Concerning shock-tube ignition delay times: An experimental investigation of impurities in the H2/O2 system and beyond
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Shock-tube ignition delay time data have recently been called into question on the basis of possible hydrocarbon impurities that may serve to artificially accelerate ignition delay times. To assess potential sources of impurities, systematic tests were performed in highly dilute H 2 /O 2 /Ar and CH 4 /O 2 /Ar mixtures using H 2 O laser absorption at 1.388?μm and OH∗ emission at 307?nm near 1atm and between 1257 and 2108?K. Factors investigated included common sources of impurity, namely shock-tube cleanliness, Ar purity, diaphragm fragments, leftover cleaning substances, turbopumping duration, and mixing tank cleanliness, but only mixing tank cleanliness was found to have any quantifiable effect on measured ignition delay times. Rate measurements of H?+?O 2 ?OH?+?O using H 2 O time-histories were found to be unperturbed by impurity effects and were in excellent agreement with the Hong et al. measurement. Mixing tank impurities were found to perturb ignition delay times of a stoichiometric H 2 /O 2 mixture in 98% Ar but had no effect on a stoichiometric CH 4 /O 2 mixture in 99% Ar. Even with clean mixing tank conditions, H 2 /O 2 ignition delay times in 98% and 99% Ar displayed a 25-30% discrepancy with predicted values but showed remarkable agreement with two sets of historical data. This discrepancy was modeled by including trace hydrocarbons (within certified purity levels) in simulations. For less-dilute (?94% Ar) H 2 /O 2 mixtures, literature data seem to agree rather well and were insensitive to trace hydrocarbons according to simulations. Furthermore, experimental and modeling evidence strongly suggests that almost every hydrocarbon C1 and higher is insensitive to impurities with respect to ignition delay times. It is thus concluded that the only data for which an impurity effect seems to exist is for highly dilute (98-99% Ar) H 2 /O 2 data, while H 2 /O 2 data below 94% dilution and almost every hydrocarbon C1 and greater are insensitive to common impurities.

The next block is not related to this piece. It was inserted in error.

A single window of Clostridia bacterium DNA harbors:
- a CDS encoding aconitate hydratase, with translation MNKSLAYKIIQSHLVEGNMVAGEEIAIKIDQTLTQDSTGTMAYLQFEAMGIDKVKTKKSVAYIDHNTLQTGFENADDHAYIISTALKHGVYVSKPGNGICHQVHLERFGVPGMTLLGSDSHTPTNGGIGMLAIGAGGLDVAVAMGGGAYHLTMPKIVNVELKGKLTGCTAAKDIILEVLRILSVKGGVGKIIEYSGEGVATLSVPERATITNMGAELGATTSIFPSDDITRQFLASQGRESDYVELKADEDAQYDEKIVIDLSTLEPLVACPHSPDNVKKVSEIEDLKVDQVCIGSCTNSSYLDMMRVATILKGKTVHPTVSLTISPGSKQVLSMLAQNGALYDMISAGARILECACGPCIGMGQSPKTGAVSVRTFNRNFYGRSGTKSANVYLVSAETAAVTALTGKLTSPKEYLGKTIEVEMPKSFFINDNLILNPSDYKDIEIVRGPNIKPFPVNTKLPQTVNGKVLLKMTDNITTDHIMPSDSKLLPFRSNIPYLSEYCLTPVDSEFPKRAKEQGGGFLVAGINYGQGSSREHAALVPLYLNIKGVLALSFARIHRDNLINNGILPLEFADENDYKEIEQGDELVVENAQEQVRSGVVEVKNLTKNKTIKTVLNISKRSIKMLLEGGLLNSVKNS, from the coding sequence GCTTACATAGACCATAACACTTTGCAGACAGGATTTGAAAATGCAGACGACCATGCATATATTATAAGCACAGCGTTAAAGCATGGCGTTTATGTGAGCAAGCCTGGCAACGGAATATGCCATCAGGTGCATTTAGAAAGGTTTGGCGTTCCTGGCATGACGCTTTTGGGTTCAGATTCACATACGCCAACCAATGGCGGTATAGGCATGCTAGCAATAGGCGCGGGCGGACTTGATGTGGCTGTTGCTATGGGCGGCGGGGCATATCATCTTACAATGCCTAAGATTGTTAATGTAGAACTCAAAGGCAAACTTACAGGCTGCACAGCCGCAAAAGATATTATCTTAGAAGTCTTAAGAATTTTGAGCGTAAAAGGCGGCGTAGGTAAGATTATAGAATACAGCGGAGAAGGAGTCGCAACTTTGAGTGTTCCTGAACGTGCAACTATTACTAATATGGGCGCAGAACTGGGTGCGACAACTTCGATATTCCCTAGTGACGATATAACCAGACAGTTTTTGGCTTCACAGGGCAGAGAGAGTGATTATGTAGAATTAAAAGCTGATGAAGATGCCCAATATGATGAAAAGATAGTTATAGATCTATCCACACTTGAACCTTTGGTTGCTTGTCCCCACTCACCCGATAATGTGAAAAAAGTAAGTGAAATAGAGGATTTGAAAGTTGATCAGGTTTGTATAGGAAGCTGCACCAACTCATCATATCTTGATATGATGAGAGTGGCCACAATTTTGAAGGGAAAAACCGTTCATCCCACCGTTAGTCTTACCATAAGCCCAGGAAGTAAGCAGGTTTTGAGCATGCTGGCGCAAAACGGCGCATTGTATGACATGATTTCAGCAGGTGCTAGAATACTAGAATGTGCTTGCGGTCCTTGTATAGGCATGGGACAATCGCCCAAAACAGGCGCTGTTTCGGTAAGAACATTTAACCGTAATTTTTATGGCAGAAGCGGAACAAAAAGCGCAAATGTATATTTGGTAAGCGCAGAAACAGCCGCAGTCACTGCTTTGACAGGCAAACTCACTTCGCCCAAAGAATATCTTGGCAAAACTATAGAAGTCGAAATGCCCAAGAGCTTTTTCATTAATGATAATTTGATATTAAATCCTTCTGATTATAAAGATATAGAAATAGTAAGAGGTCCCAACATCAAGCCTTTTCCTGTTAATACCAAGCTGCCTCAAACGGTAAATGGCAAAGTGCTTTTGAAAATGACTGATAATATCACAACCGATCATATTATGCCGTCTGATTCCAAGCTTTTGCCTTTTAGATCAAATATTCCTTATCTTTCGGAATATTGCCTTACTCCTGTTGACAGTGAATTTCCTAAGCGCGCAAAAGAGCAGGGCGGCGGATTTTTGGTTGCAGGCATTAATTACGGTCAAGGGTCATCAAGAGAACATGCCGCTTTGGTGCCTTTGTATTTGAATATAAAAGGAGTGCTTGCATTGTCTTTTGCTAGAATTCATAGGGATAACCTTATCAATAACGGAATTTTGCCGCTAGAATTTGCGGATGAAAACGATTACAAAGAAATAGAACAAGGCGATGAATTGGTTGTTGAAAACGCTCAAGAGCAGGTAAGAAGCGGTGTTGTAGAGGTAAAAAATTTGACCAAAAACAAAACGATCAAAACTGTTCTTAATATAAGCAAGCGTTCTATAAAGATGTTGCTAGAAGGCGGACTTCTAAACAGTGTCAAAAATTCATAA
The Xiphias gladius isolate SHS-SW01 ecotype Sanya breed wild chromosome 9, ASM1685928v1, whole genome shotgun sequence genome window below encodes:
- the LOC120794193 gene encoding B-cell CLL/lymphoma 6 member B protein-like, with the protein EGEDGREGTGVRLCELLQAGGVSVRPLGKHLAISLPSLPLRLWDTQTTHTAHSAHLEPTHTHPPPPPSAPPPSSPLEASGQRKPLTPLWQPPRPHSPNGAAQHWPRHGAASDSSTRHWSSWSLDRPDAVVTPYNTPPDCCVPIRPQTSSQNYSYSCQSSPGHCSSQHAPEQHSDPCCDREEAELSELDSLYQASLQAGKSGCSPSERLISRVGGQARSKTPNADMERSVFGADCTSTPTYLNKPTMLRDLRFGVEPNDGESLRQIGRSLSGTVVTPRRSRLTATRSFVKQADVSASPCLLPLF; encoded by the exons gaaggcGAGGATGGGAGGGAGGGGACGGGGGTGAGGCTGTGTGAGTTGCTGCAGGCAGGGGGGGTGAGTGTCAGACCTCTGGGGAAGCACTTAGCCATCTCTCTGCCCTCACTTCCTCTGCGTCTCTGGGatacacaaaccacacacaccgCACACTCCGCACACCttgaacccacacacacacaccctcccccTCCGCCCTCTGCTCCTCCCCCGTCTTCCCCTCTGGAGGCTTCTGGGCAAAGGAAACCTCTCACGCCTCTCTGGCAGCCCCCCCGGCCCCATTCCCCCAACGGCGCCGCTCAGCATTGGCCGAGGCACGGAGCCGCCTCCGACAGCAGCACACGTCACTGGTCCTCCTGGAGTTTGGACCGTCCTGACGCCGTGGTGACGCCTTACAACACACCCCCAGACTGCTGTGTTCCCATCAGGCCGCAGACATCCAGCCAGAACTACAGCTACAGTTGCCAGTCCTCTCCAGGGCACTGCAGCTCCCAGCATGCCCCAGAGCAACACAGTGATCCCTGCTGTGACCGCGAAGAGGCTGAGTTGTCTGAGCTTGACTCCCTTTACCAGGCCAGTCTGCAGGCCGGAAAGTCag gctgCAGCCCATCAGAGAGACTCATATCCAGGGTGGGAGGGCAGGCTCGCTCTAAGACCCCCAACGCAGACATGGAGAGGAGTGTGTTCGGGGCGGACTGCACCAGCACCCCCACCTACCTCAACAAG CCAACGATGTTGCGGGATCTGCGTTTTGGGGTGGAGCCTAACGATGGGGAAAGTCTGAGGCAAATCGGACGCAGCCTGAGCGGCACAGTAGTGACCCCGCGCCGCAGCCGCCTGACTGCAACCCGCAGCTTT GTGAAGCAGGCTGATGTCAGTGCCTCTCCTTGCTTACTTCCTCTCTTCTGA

author list (cited authors)
Mulvihill, C. R., & Petersen, E. L.